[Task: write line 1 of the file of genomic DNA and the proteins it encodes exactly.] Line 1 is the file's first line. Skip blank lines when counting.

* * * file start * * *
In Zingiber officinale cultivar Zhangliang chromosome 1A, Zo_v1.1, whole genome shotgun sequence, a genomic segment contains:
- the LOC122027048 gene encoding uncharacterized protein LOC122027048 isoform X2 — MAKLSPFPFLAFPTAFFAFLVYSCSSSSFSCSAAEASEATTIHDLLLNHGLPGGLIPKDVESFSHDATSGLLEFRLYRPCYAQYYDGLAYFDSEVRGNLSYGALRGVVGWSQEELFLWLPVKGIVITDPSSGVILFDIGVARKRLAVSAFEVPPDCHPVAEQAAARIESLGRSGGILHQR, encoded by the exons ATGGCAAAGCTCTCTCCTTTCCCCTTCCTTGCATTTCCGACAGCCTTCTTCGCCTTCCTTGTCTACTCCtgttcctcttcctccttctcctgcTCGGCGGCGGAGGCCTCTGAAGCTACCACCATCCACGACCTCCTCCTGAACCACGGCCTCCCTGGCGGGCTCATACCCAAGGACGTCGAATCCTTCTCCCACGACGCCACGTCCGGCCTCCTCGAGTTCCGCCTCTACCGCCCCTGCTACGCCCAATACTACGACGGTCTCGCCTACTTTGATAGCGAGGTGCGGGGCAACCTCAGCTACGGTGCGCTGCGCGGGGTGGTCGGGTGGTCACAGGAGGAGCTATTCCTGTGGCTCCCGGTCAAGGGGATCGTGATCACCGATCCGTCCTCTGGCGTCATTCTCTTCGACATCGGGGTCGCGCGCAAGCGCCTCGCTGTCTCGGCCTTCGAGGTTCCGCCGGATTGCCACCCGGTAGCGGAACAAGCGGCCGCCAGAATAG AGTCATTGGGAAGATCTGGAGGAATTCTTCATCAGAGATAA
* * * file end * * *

In Zingiber officinale cultivar Zhangliang chromosome 1A, Zo_v1.1, whole genome shotgun sequence, a genomic segment contains: